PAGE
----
As usual for Microtech, the handle has been meticulously machined. Also typical is the use of Microtech’s proprietary hardware. Normally I service all my knives, but this is one I have no desire to take apart. If you wanted to do that you would have to purchase a special tool and possibly risk voiding your warranty. That’s a potential downside for sure if you were to religiously carry and use this knife. I know you can spray it out with compressed air or WD-40, but eventually it would need to go back to Microtech.
That said, the handle is immaculate. An interesting detail is the chunky triangular impact tool bolted to the pommel. It looks cool, is potentially useful, secures the pocket clip, and successfully integrates a lanyard hole.
You don’t buy a knife like this for stellar ergonomics. It’s basically like holding a stack of credit cards. Not the most comfortable handle for sure. However, it doesn’t feel terrible for light duty. There is plenty of traction thanks to a gratuitous amount of milling. The hard anodization offers a little grip as well, while your thumb rests naturally on the slider. That said, this design is not going to win any ergonomics awards. I can get 4 fingers onto the handle, but it most naturally works with a 3 finger grip.
The pocket clip is also a little unusual. Like the blade, it’s broad and flat. It’s designed to serve double duty as both a pocket clip and money clip. It doesn’t do either of those things particularly well. It holds cash and cards fine, but compared with a normal money clip it’s bulky. And as far as pocket clips go, well, it’s enormous. It works fine, but it’s not terribly discreet.
In pocket the Exocet carries pretty well. It’s reasonably thin and light, but it is also wide. I haven’t had any issues carrying it, but it isn’t exactly a Dragonfly II in the pocket either.
Here is your in the pocket shot:
Deployment and Lockup
If you already own an Ultratech, or a Troodon, or any other dual action out the front automatic by Microtech, then you will know what you are getting into with the automatic mechanism. The slider is stepped and easy to get to. The slider is also easy to use. It strikes an excellent balance between requiring a conscious amount of force, so it doesn’t open up accidentally, but it doesn’t require so much force that it wears out your thumb. I think they struck the perfect balancen.
The action is snappy and fun. As usual the blade shoots out with a satisfying “clack” and withdraws with a similar amount of panache. This is Microtech’s bread and butter, and their dual action system translates perfectly to the smaller Exocet.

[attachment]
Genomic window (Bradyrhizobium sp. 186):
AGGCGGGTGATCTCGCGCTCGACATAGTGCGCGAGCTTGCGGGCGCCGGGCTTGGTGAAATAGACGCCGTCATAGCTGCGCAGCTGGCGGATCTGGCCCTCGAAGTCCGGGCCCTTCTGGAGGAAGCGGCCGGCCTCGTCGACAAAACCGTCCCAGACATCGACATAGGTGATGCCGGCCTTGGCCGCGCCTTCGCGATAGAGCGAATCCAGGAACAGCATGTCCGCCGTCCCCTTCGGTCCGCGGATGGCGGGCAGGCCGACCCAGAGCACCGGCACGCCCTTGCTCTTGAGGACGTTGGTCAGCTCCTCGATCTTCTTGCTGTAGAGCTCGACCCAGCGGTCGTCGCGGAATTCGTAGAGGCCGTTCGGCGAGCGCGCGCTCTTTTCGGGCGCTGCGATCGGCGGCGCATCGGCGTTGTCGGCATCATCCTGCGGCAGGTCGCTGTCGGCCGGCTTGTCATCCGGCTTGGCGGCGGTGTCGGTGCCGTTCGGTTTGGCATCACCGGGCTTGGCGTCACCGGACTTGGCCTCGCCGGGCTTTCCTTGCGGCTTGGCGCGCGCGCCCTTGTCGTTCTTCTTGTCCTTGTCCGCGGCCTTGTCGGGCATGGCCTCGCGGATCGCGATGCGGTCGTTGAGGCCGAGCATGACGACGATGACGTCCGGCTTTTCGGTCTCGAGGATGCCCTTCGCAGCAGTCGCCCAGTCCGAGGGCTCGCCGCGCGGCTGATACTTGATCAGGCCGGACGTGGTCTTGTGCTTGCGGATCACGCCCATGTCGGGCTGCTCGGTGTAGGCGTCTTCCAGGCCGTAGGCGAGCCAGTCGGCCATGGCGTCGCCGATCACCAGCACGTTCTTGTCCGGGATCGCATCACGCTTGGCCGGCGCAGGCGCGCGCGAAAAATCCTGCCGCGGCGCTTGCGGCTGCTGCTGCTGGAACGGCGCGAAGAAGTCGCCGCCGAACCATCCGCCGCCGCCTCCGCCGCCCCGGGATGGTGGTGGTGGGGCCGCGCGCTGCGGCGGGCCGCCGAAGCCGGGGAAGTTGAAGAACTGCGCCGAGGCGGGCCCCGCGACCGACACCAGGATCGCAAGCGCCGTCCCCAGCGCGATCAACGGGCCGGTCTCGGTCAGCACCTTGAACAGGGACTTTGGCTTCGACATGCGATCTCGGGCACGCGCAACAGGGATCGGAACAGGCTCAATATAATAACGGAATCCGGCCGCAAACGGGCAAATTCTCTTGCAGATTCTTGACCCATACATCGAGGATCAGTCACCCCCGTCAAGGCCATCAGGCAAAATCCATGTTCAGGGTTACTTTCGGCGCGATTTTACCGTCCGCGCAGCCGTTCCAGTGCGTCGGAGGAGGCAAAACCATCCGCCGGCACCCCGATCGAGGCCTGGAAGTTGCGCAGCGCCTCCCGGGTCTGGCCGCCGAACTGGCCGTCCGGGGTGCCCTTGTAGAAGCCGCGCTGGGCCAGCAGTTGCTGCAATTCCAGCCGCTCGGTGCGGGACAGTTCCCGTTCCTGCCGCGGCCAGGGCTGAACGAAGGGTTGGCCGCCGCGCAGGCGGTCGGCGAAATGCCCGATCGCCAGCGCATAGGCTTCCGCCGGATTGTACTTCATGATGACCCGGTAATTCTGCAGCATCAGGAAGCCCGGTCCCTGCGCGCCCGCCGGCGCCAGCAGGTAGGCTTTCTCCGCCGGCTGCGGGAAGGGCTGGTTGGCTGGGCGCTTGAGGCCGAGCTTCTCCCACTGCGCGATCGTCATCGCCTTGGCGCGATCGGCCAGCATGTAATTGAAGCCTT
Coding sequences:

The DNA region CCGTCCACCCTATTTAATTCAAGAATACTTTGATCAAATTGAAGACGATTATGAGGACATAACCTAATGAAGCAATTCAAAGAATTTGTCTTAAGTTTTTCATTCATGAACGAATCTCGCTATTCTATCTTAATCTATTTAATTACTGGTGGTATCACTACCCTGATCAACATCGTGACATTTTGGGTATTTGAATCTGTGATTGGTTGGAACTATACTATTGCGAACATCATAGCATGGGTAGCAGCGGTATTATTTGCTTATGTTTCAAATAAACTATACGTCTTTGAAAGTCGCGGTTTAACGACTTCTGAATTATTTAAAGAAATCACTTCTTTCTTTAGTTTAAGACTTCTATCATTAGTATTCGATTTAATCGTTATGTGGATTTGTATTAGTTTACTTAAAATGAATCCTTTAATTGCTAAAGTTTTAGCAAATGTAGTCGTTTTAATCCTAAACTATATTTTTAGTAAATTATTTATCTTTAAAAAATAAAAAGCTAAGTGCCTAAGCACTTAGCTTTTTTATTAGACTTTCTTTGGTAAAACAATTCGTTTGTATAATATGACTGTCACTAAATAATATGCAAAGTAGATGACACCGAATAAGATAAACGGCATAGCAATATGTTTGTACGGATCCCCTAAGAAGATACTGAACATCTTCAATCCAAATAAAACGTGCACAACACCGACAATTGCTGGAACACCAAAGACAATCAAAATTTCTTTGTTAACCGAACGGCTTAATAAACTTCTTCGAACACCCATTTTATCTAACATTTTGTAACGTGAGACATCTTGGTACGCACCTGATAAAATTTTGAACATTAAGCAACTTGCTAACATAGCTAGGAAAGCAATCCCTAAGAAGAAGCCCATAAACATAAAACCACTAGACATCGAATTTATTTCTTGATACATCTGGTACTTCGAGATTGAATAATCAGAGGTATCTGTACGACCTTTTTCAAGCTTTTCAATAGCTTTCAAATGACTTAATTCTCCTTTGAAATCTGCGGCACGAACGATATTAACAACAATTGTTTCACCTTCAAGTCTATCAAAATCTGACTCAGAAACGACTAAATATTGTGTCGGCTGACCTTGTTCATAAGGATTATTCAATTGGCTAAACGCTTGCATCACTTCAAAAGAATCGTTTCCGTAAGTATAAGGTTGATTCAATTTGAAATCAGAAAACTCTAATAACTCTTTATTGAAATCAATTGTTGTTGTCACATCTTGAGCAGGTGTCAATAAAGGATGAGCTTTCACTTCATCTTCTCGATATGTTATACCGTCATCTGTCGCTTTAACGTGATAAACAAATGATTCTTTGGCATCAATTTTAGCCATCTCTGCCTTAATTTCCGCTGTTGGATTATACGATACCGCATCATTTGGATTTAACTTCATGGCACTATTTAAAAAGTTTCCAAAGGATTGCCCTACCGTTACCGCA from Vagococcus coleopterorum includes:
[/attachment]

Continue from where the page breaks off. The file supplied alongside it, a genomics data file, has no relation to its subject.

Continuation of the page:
Once deployed the blade has a little wobble as you would expect. Both up and down and side to side. Nothing abnormal or crazy, just what you would expect from a knife like this. Eventually I’d like to acquire a G&G Hawk Deadlock, just to see what that’s all about. In the meantime I’m cool with a little blade play. This Exocet still gets the job done.
Here’s a parting size comparison with my Troodon:
Microtech Exocet Review – Final Thoughts
This is something that will either immediately speak to you, or be a total turn off. For me, I had to have it. In practice the Exocet has been a lot of fun. That is what this knife is all about: fun. The novelty of a Cali Legal OTF that doubles as a money clip. It’s a pleasurable way to part with $250. I actually think there is a good amount of value here. All the parts are made in house in the USA. The fit and finish is beautiful. The action is a lot of fun. Sure it’s a luxury good, but you get something for your money.
That said, I’d be remiss to not point out that compromises abound with a knife like this. You may want to think twice if this is going to be your day in / day out, ride or die knife. It’s more of a secondary blade or a light user. I have a buddy who daily carried an Ultratech. He’s an electrician, so his knife saw some action. It got beat up quickly. I’m not saying a knife like this couldn’t be carried and used zealously every day, but I’m not sure I’d recommend it. That said, who am I to suggest what you do. Buy a Microtech and use the piss out of it. Enjoy it in good health. From what I’ve seen they are reliable knives. Just don’t be upset if it picks up some battle scars in short order.
If you are a Microtech fan then I think you will like the Exocet. I like mine and plan on keeping it. As always, be careful if you decide to carry it. Check your local laws before purchasing or carrying this knife.
Microtech Exocet – From $250.00
I recommend purchasing the Microtech Exocet at BladeHQ. Thank you for reading.